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Affordable Legal Help | Jul 03, 2020

Statutes of Limitations on Child Support

With each passing year, divorce rates are increasing. The only people who suffer during the separation process of the couple, are the children. They get to live with one of the parents and the other non-custodial parent is obligated to pay child support till they turn 18.

At Affordable Legal Help, we provide unbundled legal services to help you get through the process of child custody and child support settlements.

As a family legal service, it is our responsibility to make you aware of the child support statute of limitations in different states of the US. If you’re a resident of Texas, struggling with child support issues, you should know that it has many laws when it comes to the payment of child support. If the parent fails to make the child support payments, it can result in the suspension of their driver’s license, interception of tax refund and even lawsuit filings.

Understanding Statutes of Limitations on Child Support

When a couple gets divorced in Texas, the physical custody of the child is what sets the basis of child Support Statute of limitations. The non-custodial parent is usually responsible for paying child support. This doesn't mean that the other parent gets off the hook. The court makes sure that the money of child support is being spent on the child and not elsewhere.

The payment amount of child support depends on the income of the non-custodial parent. A simple formula is used to calculate the percentage of child support which has to be paid. The payment amount is then approved by the court, whether it’s sufficient enough to cater to the needs of the child or not.

At times, the parents are not financially stable enough to afford to pay child support. In this case, the court will go through some aspects and adjust the payment accordingly.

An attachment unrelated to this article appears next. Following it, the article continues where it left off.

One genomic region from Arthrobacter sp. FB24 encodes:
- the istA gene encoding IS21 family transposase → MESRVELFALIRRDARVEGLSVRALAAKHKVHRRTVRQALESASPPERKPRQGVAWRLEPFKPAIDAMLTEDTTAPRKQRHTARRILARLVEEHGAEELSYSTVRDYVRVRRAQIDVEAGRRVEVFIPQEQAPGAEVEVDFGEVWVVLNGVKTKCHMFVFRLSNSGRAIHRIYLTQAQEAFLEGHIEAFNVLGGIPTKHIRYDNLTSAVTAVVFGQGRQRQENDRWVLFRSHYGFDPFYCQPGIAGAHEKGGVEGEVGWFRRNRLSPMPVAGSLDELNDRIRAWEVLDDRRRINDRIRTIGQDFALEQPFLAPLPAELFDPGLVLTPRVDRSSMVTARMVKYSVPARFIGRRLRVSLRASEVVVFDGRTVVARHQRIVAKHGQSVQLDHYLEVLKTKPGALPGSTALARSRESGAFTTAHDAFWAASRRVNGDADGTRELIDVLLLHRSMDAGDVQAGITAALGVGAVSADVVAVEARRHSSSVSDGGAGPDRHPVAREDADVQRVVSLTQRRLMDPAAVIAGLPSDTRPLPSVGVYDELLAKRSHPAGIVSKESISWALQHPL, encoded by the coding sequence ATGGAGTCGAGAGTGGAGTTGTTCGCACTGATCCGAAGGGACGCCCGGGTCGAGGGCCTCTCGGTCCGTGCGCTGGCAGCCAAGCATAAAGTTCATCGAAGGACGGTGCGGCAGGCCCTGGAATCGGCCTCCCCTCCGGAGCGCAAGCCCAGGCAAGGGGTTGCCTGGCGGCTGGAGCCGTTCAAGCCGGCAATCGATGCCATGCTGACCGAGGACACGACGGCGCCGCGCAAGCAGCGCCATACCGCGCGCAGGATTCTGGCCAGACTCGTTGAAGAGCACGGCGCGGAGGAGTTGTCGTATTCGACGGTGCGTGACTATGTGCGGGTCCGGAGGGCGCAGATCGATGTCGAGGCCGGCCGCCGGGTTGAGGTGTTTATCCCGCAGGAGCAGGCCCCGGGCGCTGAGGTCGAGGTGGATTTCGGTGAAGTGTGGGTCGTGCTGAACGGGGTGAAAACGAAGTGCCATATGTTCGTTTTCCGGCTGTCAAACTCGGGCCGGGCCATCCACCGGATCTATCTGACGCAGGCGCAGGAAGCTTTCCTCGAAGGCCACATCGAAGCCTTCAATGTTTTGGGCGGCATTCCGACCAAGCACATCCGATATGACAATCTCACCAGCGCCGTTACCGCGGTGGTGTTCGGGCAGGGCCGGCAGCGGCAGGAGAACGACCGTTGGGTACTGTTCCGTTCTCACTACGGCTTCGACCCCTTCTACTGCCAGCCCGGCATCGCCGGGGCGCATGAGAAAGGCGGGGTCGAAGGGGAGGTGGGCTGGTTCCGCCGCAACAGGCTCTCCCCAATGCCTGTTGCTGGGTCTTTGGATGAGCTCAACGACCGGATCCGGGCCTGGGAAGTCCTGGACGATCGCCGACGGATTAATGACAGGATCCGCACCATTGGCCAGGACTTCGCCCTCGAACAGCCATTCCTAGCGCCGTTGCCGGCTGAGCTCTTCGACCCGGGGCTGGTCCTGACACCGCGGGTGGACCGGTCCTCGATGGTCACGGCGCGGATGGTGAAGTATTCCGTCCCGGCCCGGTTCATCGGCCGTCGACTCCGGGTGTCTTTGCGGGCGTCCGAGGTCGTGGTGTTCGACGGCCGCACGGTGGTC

Is There a Statute of Limitations on Child Support in Texas?

This is the most important question that people ask and the answer is yes. We provide you comprehensive information about the Texas child support arrears statute of limitations; so that you know what options you have at your hands.

The statute of limitations on child support can be of two variations:

  1. Statute of limitations with an existing court order

 The Texas Family Code states that if there is an existing court order, then the parents have 10 years from the child’s 18th birthday to file for back child support.  If the deadline is crossed, it is up to the court whether to allow or deny the payment of back child support in Texas.


  1. Statute of limitations without an existing court order

In case there is no existing court order, the non-custodial parent still has to pay child support and cannot free themselves from this obligation. Child support is compulsory even in the absence of an official court order. If the parent fails to pay, the custodial parent can file for the recovery of back child support within 4 years of the child’s 18th birthday. This is an uncompromising back child support Texas statute of limitations.


Is there a statute of limitations on collecting back child support in Texas?